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Cell Death Dis. 2019 Mar 6;10(3):226. doi: 10.1038/s41419-019-1468-6.

Identification of a novel class of RIP1/RIP3 dual inhibitors that impede cell death and inflammation in mouse abdominal aortic aneurysm models.

Author information

1
Department of Surgery, School of Medicine and Public Health, University of Wisconsin, Madison, WI, 53705, USA.
2
Department of Cancer Biology, Dana-Farber Cancer Institute, Harvard Medical School, Boston, MA, 02215, USA.
3
Department of Radiation Oncology, Massachusetts General Hospital, Harvard Medical School, Boston, MA, 02114, USA.
4
School of Pharmacy, Medicinal Chemistry Center, University of Wisconsin, Madison, WI, 53705, USA.
5
UW Carbone Cancer Center, School of Medicine and Public Health, University of Wisconsin, Madison, WI, 53705, USA.
6
Department of Surgery, School of Medicine and Public Health, University of Wisconsin, Madison, WI, 53705, USA. liub@surgery.wisc.edu.
7
Department of Cellular and Regenerative Biology, School of Medicine and Public Health, University of Wisconsin, Madison, WI, 53705, USA. liub@surgery.wisc.edu.

Abstract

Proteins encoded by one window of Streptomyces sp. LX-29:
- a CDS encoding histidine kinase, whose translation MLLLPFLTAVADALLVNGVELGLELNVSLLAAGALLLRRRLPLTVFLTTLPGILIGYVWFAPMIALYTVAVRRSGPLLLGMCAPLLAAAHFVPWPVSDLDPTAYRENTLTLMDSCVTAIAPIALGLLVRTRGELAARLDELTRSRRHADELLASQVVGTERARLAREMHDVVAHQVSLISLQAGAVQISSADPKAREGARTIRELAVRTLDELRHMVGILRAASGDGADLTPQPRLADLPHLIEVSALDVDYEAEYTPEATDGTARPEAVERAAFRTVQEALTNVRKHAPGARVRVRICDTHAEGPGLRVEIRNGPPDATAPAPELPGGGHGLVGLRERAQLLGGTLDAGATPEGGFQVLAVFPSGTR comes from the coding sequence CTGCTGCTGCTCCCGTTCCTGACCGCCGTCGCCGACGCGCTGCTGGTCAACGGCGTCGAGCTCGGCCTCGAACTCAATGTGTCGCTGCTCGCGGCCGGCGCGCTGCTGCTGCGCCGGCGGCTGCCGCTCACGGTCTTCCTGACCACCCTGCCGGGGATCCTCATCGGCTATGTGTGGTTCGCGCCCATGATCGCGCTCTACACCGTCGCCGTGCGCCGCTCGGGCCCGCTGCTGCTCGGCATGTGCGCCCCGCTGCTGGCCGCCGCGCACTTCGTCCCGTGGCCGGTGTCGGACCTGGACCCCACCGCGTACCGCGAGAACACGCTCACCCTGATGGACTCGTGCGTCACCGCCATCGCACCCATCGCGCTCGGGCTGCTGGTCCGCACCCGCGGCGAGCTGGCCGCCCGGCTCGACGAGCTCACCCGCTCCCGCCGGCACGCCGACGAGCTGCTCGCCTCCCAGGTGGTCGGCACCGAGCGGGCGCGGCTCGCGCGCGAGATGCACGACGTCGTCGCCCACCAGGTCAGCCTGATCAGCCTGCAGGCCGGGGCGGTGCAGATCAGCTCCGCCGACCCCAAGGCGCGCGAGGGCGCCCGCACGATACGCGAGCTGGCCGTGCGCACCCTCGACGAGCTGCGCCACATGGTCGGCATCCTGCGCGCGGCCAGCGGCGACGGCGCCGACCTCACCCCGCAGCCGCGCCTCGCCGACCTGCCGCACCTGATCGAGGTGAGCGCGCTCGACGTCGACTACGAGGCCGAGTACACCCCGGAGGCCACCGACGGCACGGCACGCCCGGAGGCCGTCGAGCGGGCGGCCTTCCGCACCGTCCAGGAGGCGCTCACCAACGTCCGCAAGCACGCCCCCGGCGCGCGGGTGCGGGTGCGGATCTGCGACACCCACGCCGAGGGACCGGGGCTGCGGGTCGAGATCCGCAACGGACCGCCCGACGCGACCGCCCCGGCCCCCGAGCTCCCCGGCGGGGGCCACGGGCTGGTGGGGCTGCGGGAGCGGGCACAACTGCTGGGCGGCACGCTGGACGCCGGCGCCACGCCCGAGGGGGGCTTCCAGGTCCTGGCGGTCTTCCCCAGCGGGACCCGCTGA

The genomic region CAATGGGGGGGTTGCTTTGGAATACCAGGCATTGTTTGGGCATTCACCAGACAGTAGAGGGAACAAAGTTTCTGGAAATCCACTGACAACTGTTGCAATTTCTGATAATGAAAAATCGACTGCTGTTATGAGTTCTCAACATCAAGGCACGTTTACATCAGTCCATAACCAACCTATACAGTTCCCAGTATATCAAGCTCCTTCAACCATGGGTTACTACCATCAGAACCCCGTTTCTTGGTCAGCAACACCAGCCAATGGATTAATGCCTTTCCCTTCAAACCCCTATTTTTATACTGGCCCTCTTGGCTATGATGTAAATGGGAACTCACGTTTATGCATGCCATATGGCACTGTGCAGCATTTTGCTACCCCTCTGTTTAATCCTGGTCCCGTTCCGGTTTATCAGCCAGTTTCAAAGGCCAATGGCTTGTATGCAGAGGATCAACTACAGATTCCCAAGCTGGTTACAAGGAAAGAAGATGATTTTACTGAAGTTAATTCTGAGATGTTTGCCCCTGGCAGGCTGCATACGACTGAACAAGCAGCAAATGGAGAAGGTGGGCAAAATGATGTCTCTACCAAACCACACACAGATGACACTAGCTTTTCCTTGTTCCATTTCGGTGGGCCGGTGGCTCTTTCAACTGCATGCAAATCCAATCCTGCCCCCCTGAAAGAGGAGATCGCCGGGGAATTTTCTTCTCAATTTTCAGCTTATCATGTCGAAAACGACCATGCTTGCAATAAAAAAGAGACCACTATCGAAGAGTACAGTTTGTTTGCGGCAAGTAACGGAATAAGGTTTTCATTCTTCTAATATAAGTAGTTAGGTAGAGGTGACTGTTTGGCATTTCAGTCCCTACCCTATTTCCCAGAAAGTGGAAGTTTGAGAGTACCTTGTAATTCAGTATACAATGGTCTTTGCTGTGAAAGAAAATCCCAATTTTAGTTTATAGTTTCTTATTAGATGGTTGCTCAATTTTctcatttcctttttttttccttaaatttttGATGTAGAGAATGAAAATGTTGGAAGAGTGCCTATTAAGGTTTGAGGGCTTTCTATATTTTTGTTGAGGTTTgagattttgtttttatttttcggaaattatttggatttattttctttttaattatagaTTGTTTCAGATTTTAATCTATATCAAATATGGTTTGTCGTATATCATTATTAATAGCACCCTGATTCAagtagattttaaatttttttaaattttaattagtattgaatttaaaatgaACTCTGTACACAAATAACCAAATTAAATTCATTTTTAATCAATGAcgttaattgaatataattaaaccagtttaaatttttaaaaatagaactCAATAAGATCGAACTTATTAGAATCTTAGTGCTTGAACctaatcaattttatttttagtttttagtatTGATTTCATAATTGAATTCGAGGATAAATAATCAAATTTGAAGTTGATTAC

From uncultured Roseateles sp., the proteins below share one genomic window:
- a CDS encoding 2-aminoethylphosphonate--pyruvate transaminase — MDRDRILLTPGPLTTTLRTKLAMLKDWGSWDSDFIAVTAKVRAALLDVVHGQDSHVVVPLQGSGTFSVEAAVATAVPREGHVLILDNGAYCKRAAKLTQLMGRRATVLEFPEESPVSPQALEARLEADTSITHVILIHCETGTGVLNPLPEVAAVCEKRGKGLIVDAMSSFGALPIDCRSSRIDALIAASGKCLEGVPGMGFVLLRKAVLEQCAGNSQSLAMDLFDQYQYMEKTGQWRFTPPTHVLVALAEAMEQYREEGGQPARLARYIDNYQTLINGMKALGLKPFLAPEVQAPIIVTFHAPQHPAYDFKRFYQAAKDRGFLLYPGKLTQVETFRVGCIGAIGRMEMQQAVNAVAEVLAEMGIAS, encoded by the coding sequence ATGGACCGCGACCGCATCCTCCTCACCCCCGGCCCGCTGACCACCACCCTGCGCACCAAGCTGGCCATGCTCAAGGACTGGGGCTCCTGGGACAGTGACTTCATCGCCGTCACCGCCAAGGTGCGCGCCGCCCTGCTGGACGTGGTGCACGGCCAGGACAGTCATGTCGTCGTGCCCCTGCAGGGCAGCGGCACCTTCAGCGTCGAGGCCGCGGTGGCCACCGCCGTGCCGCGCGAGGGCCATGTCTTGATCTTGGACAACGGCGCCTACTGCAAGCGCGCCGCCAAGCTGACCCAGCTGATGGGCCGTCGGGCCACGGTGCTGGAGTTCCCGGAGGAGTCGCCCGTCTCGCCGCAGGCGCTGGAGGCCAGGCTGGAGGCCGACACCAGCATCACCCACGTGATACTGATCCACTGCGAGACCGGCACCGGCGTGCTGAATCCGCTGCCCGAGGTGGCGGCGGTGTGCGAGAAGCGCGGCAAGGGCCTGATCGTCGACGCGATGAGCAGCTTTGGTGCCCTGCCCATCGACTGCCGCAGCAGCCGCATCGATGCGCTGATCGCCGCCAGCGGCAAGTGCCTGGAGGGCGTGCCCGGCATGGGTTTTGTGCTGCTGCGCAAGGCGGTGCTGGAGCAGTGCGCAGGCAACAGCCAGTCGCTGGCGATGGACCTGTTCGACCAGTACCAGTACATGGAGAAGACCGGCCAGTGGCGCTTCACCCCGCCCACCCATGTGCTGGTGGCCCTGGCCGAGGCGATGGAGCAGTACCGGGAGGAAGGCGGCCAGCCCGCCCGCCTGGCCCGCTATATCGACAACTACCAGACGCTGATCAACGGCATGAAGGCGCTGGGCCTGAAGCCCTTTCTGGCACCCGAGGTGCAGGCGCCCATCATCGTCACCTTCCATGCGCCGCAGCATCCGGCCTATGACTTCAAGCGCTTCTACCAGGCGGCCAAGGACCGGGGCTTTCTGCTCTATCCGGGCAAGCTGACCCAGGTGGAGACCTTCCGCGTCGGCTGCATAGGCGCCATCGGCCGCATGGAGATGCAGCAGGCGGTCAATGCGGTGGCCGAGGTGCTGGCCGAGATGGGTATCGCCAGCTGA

Receptor interacting protein kinase-1 and -3 (RIP1 and RIP3) are essential mediators of cell death processes and participate in inflammatory responses. Our group recently demonstrated that gene deletion of Rip3 or pharmacological inhibition of RIP1 attenuated pathogenesis of abdominal aortic aneurysm (AAA), a life-threatening degenerative vascular disease characterized by depletion of smooth muscle cells (SMCs), inflammation, negative extracellular matrix remodeling, and progressive expansion of aorta. The goal of this study was to develop drug candidates for AAA and other disease conditions involving cell death and inflammation. We screened 1141 kinase inhibitors for their ability to block necroptosis using the RIP1 inhibitor Necrostatin-1s (Nec-1s) as a selection baseline. Positive compounds were further screened for cytotoxicity and virtual binding to RIP3. A cluster of top hits, represented by GSK2593074A (GSK'074), displayed structural similarity to the established RIP3 inhibitor GSK'843. In multiple cell types including mouse SMCs, fibroblasts (L929), bone marrow derived macrophages (BMDM), and human colon epithelial cells (HT29), GSK'074 inhibited necroptosis with an IC50 of ~3 nM. Furthermore, GSK'074, but not Nec-1s, blocked cytokine production by SMCs. Biochemical analyses identified both RIP1 and RIP3 as the biological targets of GSK'074. Unlike GSK'843 which causes profound apoptosis at high doses (>3 µM), GSK'074 showed no detectable cytotoxicity even at 20 µM. Daily intraperitoneal injection of GSK'074 at 0.93 mg/kg significantly attenuated aortic expansion in two mouse models of AAA (calcium phosphate: DMSO 66.06 ± 9.17% vs GSK'074 27.36 ± 8.25%, P < 0.05; Angiotensin II: DMSO 85.39 ± 15.76% vs GSK'074 36.28 ± 5.76%, P < 0.05). Histologically, GSK'074 treatment diminished cell death and macrophage infiltration in aneurysm-prone aortae. Together, our data suggest that GSK'074 represents a new class of necroptosis inhibitors with dual targeting ability to both RIP1 and RIP3. The high potency and minimum cytotoxicity make GSK'074 a desirable drug candidate of pharmacological therapies to attenuate AAA progression and other necroptosis related diseases.

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